Subscribe free to our newsletters via your
. 24/7 Space News .

US military adds armed robotic helicopters to fleet
by Staff Writers
Washington (AFP) Nov 9, 2011

The US military plans to add a lethal new drone to its fleet -- a robotic helicopter for the US Navy equipped with laser-guided rockets, defense giant Northrop Grumman said Wednesday.

The armed Fire Scouts will mark a new era in naval warfare, offering an alternative to pilots flying attack helicopters or fighter jets off warships and reflecting a broader shift to robotic technology across the US military in recent years.

An unarmed version of the MQ-8B Fire Scout is already flying surveillance and reconnaissance missions for the US Navy, using cameras and sensors inside a cone on the aircraft's nose.

Northrop Grumman won a contract in September worth $17 million to outfit the choppers with 70 mm rockets, with racks capable of carrying eight or 14 of the weapons on an aircraft, the company said.

"The operational system will be delivered by 2013," company spokesman Warren Comer told AFP.

The Fire Scout joins two other armed drones in the US arsenal, the Predator and the Reaper, which are unmanned planes that have become the weapon of choice in covert CIA strikes against suspected Al-Qaeda militants and their associates in Pakistan and elsewhere.

"By arming the Fire Scout, the Navy will have a system that can locate and prosecute targets of interest. This capability shortens the kill chain and lessens the need to put our soldiers in harm's way," George Vardoulakis, Northrop's vice president for tactical unmanned systems, said in a statement.

The Fire Scout, which had its first test flight in 2000 and first landed on a naval ship at sea in 2006, is due to be deployed on new littoral combat ships under construction.

The helicopter, which is seven meters (23 feet) long and three meters (about 10 feet) high, can reach an altitude of 20,000 feet (6,000 meters), fly at a speed of more than 115 knots (200 kilometers) per hour and stay in the air for more than eight hours, employing sensors and radar to track targets.

The US Navy has a fleet of about 15 Fire Scouts and plans to build 168 of the helicopters, according to the Pentagon.

The Fire Scout has been deployed to Afghanistan to help target insurgents and one of the unmanned helicopters went down in the NATO-led air campaign over Libya in June.

Last year, US commanders in Washington considered shooting down an unarmed Fire Scout when it strayed off course and flew toward the US capital after losing ground communications.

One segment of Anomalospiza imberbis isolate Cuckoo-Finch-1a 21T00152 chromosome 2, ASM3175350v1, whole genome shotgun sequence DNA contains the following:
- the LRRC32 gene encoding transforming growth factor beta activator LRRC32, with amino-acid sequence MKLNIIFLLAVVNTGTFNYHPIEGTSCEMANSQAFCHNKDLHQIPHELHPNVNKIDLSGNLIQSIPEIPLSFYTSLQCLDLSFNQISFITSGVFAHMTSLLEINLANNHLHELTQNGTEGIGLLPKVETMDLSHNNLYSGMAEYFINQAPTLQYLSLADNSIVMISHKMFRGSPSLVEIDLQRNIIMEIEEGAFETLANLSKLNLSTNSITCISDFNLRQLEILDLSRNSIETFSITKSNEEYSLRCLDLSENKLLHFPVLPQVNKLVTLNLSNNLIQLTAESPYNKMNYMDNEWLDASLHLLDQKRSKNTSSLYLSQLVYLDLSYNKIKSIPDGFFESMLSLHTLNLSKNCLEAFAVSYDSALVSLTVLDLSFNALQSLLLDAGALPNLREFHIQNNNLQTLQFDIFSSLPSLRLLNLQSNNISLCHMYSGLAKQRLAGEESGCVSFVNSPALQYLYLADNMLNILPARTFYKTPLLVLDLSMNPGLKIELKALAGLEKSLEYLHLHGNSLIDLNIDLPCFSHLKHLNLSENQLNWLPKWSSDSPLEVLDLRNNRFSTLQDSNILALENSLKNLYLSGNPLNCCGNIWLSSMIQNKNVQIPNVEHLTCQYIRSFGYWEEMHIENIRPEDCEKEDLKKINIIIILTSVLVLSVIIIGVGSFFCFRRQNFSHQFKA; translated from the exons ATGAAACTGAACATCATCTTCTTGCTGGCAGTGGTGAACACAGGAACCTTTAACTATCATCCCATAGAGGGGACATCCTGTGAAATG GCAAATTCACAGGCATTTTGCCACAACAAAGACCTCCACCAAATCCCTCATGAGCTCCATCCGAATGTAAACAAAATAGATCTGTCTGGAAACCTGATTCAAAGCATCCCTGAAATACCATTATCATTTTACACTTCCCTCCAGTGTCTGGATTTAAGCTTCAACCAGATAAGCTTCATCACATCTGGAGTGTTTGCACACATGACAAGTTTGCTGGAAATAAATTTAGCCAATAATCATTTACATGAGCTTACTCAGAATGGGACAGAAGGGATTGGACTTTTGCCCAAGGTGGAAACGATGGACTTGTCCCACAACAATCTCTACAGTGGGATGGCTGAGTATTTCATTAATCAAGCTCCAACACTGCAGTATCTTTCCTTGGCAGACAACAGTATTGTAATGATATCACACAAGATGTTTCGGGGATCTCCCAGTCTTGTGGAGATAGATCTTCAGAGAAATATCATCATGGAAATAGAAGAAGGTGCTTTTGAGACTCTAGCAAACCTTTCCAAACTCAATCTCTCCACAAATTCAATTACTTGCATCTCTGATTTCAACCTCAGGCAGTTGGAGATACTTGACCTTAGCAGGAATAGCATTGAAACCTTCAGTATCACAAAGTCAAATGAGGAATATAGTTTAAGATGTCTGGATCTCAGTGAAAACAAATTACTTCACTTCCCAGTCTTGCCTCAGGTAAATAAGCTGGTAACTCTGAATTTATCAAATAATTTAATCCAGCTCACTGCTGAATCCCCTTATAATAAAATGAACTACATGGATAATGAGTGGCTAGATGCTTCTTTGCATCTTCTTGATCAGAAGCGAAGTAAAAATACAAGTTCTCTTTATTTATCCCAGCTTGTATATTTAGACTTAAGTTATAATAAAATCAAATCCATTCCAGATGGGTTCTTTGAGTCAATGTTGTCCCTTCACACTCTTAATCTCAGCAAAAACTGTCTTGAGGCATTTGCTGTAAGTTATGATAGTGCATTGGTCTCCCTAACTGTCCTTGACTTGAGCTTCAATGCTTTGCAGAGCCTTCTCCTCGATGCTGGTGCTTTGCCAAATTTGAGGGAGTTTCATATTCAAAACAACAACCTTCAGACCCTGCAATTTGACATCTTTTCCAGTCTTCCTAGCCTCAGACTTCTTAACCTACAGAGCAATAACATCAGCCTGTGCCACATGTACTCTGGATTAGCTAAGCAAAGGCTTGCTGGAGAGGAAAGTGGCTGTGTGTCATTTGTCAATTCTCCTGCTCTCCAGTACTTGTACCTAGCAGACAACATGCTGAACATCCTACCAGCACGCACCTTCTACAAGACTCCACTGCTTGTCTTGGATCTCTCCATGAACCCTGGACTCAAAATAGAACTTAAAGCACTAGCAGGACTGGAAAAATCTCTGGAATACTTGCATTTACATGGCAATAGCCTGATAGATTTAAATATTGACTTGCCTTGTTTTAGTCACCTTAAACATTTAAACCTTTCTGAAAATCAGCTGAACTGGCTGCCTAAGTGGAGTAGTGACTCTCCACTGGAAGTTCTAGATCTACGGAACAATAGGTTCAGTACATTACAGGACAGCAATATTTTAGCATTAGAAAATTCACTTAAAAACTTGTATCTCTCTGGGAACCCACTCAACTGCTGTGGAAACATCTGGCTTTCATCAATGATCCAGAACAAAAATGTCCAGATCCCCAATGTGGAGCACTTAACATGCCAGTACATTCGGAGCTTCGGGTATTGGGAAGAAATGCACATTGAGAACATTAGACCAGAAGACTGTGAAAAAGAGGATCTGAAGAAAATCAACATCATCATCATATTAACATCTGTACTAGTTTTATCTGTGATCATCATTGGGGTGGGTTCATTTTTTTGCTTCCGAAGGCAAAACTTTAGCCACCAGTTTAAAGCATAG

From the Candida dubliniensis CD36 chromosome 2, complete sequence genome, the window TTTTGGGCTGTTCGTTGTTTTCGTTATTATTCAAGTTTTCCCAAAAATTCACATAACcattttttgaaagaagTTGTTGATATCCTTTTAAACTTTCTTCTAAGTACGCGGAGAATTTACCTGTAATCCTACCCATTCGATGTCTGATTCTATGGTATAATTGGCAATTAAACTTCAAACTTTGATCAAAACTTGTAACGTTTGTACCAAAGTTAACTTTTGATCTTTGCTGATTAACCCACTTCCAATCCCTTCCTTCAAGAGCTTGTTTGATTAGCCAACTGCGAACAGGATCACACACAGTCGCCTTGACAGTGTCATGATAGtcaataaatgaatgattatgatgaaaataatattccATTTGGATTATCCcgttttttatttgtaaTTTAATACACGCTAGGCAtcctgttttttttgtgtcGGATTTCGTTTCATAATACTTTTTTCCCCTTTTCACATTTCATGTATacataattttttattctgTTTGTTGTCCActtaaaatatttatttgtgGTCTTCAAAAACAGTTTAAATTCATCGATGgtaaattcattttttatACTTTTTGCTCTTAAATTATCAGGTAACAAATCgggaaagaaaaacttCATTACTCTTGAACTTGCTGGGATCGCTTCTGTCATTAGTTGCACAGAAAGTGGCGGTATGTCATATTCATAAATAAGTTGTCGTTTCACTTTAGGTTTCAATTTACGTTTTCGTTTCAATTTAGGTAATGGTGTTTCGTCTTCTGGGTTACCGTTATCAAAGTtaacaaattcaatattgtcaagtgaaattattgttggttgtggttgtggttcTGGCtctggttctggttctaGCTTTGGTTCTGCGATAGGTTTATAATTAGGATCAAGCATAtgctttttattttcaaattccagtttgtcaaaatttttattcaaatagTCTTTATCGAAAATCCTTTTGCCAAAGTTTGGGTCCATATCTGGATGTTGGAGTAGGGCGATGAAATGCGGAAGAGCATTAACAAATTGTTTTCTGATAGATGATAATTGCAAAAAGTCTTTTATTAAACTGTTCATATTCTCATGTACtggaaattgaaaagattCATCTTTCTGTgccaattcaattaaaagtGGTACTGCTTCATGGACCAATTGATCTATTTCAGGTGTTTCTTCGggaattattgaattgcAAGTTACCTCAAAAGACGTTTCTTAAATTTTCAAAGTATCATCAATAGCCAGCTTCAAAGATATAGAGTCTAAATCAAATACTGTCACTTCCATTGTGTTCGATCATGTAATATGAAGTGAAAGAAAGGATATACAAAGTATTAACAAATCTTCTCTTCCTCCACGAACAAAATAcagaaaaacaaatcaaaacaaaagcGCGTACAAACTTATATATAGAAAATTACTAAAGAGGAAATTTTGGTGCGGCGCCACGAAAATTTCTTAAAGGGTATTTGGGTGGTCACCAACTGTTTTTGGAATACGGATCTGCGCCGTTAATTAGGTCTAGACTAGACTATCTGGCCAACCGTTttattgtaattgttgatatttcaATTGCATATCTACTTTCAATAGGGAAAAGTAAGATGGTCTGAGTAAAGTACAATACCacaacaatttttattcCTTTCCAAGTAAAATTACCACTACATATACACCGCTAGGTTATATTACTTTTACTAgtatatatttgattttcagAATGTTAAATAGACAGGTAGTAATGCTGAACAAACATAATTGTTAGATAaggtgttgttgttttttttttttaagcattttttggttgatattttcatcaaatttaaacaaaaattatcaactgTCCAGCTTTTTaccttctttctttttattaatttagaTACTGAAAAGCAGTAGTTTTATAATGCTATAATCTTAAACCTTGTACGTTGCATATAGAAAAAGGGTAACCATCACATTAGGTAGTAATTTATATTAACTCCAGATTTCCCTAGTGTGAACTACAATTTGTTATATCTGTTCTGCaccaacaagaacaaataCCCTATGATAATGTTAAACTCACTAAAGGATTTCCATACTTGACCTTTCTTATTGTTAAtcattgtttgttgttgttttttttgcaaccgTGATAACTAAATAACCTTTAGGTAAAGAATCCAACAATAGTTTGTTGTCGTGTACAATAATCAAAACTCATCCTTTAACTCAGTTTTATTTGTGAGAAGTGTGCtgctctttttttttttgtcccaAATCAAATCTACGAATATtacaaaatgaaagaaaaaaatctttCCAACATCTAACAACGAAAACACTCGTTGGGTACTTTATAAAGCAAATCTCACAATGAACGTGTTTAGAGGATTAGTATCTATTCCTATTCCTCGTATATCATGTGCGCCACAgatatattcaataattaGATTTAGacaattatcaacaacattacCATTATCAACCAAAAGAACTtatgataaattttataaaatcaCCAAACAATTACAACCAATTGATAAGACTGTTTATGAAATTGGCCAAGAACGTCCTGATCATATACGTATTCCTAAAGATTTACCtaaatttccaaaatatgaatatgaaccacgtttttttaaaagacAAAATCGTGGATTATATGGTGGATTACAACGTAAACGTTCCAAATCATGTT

Related Links
UAV News - Suppliers and Technology

Comment on this article via your Facebook, Yahoo, AOL, Hotmail login.

Share this article via these popular social media networks DiggDigg RedditReddit GoogleGoogle

US Navy Extends Afghan Tour of Duty for Northrop Grumman-Built Fire Scout
San Diego CA (SPX) Nov 09, 2011
Northrop Grumman's Fire Scout unmanned helicopter has improved ground commanders' ability to see potential threats and increase fighting effectiveness in Afghanistan - prompting the U.S. Navy to extend the system's service through most of next year. A team of U.S. Navy sailors and Northrop Grumman employees began their mission in May to gather 300 hours per month of full-motion video surve ... read more

Lunar Probe to search for water on Moon

Subtly Shaded Map of Moon Reveals Titanium Treasure Troves

NASA's Moon Twins Going Their Own Way

Titanium treasure found on Moon

Russian probe fails to take route for Mars

Russian probe fails to take route for Mars

Battered Tharsis Tholus volcano on Mars

Moscow's Mars pioneers hail success, gripe at space rations

NASA's Future Up In Space

NASA plans 2014 test-flight of deep-space capsule

Voyager 2 to Switch to Backup Thruster Set

Boeing to Build Commercial Spacecraft at Kennedy, Create 550 Jobs

What does the Tiangong 1 space station mean for China

China masters space command, control

China's great big leap skyward

China space prowess benefits world

Campaign Begins For Third Automated Transfer Vehicle Mission To ISS

New Supply Ship Arrives, Departure Preps and Science Under Way

Russian space freighter docks with orbital station

Progress Successfully Docks With ISS

Arianespace Ends 2011 With Three Launcher Campaigns

Six Astrium satellites on the same flight

Arianespace's no. 2 Soyuz begins taking shape for launch from the Spaceport in French Guiana

Vega getting ready for exploitation

Three New Planets and a Mystery Object Discovered Outside Our Solar System

Dwarf planet sized up accurately as it blocks light of faint star

Herschel Finds Oceans of Water in Disk of Nearby Star

UH Astronomer Finds Planet in the Process of Forming

Adobe pulls plug on Flash for mobile

Electronics set to power US holiday sales: report

New elements join the periodic table

Tying atomic threads in knots may produce material benefits

The content herein, unless otherwise known to be public domain, are Copyright 1995-2014 - Space Media Network. AFP, UPI and IANS news wire stories are copyright Agence France-Presse, United Press International and Indo-Asia News Service. ESA Portal Reports are copyright European Space Agency. All NASA sourced material is public domain. Additional copyrights may apply in whole or part to other bona fide parties. Advertising does not imply endorsement,agreement or approval of any opinions, statements or information provided by Space Media Network on any Web page published or hosted by Space Media Network. Privacy Statement